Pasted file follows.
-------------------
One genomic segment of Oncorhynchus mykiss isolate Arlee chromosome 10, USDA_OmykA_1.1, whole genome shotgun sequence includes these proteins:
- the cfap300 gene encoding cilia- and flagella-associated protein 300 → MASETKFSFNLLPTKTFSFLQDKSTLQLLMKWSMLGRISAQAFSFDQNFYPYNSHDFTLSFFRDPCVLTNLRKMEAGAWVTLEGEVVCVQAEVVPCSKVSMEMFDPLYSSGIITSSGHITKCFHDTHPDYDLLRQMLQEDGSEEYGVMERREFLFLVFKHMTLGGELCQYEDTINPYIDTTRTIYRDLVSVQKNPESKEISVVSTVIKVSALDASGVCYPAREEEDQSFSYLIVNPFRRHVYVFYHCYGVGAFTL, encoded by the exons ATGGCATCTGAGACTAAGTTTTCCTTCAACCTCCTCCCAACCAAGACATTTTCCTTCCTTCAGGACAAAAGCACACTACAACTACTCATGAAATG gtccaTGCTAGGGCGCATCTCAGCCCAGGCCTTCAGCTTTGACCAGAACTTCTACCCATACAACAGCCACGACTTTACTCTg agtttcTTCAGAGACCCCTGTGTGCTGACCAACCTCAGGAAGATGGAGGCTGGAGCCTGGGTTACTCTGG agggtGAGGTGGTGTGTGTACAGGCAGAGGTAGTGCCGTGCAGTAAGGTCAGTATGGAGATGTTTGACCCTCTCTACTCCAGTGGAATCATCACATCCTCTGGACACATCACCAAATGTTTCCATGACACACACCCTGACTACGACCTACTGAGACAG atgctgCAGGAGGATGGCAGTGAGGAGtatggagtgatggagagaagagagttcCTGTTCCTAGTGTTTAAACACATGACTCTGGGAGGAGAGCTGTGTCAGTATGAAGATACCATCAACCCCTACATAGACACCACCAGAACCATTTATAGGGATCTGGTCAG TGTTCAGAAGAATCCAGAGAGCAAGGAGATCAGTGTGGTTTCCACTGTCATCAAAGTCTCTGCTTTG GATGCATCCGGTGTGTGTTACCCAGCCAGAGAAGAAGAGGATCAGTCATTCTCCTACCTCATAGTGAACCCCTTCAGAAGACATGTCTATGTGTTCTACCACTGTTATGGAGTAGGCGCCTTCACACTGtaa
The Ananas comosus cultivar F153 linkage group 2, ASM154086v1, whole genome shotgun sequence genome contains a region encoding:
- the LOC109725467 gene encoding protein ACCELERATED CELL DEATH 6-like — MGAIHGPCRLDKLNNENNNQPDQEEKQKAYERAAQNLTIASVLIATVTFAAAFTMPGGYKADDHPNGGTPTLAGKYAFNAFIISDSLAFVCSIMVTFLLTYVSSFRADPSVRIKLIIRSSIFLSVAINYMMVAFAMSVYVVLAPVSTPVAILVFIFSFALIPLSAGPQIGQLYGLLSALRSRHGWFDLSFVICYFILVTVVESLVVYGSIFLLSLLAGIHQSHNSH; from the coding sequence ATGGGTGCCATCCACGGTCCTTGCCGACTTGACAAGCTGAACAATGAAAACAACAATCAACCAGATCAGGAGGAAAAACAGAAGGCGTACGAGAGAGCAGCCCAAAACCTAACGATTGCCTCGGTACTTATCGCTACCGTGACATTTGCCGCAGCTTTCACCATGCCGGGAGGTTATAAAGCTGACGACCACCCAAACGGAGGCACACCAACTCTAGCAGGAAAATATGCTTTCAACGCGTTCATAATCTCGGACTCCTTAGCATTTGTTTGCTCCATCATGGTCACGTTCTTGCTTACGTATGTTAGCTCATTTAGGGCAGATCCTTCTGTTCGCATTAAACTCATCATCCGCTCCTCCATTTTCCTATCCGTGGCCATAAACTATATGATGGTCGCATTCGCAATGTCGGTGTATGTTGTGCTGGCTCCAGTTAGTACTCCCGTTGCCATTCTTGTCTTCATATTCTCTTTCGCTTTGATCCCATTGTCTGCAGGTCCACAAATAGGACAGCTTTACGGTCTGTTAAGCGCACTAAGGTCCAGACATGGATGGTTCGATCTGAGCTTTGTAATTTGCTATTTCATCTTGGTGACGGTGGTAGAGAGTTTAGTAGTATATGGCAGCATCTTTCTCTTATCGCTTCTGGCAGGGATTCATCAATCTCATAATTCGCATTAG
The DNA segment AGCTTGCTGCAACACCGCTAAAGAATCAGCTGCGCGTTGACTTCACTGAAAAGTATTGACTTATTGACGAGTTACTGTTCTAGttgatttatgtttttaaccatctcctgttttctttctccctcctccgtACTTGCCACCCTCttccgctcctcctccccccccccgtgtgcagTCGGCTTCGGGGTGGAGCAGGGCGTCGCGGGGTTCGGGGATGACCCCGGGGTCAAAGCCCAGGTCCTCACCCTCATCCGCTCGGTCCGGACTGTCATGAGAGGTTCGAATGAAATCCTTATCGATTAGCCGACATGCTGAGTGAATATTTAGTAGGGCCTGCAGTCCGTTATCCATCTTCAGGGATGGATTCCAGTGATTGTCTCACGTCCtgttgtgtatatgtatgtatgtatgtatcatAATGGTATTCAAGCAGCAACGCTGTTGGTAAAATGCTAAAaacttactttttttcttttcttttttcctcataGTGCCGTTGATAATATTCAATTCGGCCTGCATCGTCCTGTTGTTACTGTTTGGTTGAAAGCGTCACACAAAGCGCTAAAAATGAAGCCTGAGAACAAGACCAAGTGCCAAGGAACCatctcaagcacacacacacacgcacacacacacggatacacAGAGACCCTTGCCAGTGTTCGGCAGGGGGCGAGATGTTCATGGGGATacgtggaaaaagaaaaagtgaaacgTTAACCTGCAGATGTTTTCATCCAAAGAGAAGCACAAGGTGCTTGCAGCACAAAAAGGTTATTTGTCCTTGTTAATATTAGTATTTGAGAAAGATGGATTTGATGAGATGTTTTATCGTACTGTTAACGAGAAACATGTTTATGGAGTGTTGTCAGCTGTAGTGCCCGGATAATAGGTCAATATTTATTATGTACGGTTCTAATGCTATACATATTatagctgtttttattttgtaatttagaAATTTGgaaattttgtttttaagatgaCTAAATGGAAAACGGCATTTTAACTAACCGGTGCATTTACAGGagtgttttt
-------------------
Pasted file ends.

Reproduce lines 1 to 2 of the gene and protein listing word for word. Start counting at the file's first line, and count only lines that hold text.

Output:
One genomic segment of Oncorhynchus mykiss isolate Arlee chromosome 10, USDA_OmykA_1.1, whole genome shotgun sequence includes these proteins:
- the cfap300 gene encoding cilia- and flagella-associated protein 300 → MASETKFSFNLLPTKTFSFLQDKSTLQLLMKWSMLGRISAQAFSFDQNFYPYNSHDFTLSFFRDPCVLTNLRKMEAGAWVTLEGEVVCVQAEVVPCSKVSMEMFDPLYSSGIITSSGHITKCFHDTHPDYDLLRQMLQEDGSEEYGVMERREFLFLVFKHMTLGGELCQYEDTINPYIDTTRTIYRDLVSVQKNPESKEISVVSTVIKVSALDASGVCYPAREEEDQSFSYLIVNPFRRHVYVFYHCYGVGAFTL, encoded by the exons ATGGCATCTGAGACTAAGTTTTCCTTCAACCTCCTCCCAACCAAGACATTTTCCTTCCTTCAGGACAAAAGCACACTACAACTACTCATGAAATG gtccaTGCTAGGGCGCATCTCAGCCCAGGCCTTCAGCTTTGACCAGAACTTCTACCCATACAACAGCCACGACTTTACTCTg agtttcTTCAGAGACCCCTGTGTGCTGACCAACCTCAGGAAGATGGAGGCTGGAGCCTGGGTTACTCTGG agggtGAGGTGGTGTGTGTACAGGCAGAGGTAGTGCCGTGCAGTAAGGTCAGTATGGAGATGTTTGACCCTCTCTACTCCAGTGGAATCATCACATCCTCTGGACACATCACCAAATGTTTCCATGACACACACCCTGACTACGACCTACTGAGACAG atgctgCAGGAGGATGGCAGTGAGGAGtatggagtgatggagagaagagagttcCTGTTCCTAGTGTTTAAACACATGACTCTGGGAGGAGAGCTGTGTCAGTATGAAGATACCATCAACCCCTACATAGACACCACCAGAACCATTTATAGGGATCTGGTCAG TGTTCAGAAGAATCCAGAGAGCAAGGAGATCAGTGTGGTTTCCACTGTCATCAAAGTCTCTGCTTTG GATGCATCCGGTGTGTGTTACCCAGCCAGAGAAGAAGAGGATCAGTCATTCTCCTACCTCATAGTGAACCCCTTCAGAAGACATGTCTATGTGTTCTACCACTGTTATGGAGTAGGCGCCTTCACACTGtaa